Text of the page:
7. I’d lay my money on Wall Street, or maybe the lobby industry. Nixon isn’t exactly living in a cardboard box under a bridge, but he doesn’t have anything like the income (or trust fund) most of the people in his political class can fall back on.  Even if he decides to continue in politics somehow, it will be years before anything higher than “county commissioner” comes up for election.

    As an outside chance – reportedly, Nixon and Kennedy had a long conference in Florida shortly after Kennedy won, and Nixon pressed Kennedy to follow up on his (Nixon’s) plan to open diplomatic relations with Communist China.  I must confess I don’t understand his reasoning there – besides Nixon’s career being based on anti-Communism, the United States foreign policy asserts that the only Chinese state is the one based in Taipei on Taiwan – a nation we helped to create.  The Taiwanese get upset every time the issue comes up.  And Taiwan, as a member of SEATO, they’re also a military partner of the USA.  But… if Nixon manages to persuade JFK of his reasoning, he might wind up as the first US ambassador to the People’s Republic of China.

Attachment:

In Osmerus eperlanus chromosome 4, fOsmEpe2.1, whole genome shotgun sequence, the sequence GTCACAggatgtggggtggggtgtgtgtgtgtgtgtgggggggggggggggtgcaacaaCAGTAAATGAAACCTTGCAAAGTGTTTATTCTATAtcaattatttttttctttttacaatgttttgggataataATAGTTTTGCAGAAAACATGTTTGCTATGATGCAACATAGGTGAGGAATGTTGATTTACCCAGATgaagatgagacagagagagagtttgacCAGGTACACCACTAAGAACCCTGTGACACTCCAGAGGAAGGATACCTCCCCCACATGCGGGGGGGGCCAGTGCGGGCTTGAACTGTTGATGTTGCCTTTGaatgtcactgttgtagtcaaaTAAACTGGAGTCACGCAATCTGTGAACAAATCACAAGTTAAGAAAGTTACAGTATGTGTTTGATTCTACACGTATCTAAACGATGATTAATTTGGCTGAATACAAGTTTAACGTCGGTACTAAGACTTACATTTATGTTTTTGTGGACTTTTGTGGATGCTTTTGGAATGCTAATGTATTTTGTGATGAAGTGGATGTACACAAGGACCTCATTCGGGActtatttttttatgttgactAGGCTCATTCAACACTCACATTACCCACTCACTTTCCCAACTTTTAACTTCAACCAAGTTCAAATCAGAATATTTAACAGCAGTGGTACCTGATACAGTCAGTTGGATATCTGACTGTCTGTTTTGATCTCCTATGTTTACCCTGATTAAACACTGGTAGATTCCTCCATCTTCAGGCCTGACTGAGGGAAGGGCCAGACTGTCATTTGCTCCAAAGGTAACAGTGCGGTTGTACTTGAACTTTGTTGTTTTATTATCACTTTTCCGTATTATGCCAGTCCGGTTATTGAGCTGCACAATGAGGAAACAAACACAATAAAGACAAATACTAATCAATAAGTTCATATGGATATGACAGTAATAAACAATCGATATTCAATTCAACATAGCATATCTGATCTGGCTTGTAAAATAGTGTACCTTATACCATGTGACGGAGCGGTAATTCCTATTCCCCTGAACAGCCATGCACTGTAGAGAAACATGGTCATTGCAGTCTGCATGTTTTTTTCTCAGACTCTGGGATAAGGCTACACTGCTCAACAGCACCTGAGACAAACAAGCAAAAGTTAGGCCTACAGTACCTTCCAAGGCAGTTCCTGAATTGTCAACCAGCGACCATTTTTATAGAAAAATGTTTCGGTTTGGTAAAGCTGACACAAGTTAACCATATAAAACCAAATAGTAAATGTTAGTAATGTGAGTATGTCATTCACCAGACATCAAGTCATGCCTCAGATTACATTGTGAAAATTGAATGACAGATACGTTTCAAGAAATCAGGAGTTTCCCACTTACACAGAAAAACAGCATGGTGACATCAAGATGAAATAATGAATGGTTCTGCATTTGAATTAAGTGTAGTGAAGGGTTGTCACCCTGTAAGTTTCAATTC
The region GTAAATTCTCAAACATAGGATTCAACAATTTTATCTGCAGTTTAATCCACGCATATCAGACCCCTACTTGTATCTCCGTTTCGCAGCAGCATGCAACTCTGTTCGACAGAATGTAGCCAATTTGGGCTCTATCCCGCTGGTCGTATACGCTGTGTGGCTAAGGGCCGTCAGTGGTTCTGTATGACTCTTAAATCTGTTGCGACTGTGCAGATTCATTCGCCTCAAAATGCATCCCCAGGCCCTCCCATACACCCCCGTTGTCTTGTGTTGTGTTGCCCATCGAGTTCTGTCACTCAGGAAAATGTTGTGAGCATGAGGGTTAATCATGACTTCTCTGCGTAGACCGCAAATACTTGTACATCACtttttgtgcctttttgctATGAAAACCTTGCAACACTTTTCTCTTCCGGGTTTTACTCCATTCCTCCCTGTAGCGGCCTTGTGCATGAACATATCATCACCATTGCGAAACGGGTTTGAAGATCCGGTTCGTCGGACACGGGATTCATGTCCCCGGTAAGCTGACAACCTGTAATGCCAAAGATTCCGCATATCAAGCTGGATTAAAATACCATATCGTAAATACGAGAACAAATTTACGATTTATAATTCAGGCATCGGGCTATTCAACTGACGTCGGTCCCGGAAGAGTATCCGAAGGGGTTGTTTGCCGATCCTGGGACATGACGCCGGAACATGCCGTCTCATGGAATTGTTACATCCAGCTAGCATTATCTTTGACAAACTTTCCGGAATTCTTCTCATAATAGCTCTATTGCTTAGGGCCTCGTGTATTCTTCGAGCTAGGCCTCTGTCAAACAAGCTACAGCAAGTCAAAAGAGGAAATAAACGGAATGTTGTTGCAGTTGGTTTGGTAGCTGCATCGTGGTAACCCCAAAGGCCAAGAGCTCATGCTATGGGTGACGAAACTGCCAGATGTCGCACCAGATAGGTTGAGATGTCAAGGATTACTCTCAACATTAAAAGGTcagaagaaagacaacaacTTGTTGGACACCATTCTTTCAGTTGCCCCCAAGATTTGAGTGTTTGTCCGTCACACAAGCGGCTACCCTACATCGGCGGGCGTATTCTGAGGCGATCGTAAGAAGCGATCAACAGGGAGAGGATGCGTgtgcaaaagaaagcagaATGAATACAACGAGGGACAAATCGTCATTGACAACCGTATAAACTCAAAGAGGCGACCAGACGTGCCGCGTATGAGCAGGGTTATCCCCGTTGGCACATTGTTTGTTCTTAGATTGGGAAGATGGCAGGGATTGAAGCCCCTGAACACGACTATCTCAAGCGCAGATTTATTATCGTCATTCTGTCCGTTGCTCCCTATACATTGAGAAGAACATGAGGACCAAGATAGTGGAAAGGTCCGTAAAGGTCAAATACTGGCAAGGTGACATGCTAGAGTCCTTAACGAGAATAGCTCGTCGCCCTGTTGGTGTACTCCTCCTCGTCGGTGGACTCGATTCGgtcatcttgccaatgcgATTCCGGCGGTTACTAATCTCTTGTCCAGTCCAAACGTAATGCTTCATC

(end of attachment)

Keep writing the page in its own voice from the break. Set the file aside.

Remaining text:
Sometimes I wonder if I should even bother to read science fiction.  The Real World seems to get plenty strange every now and then…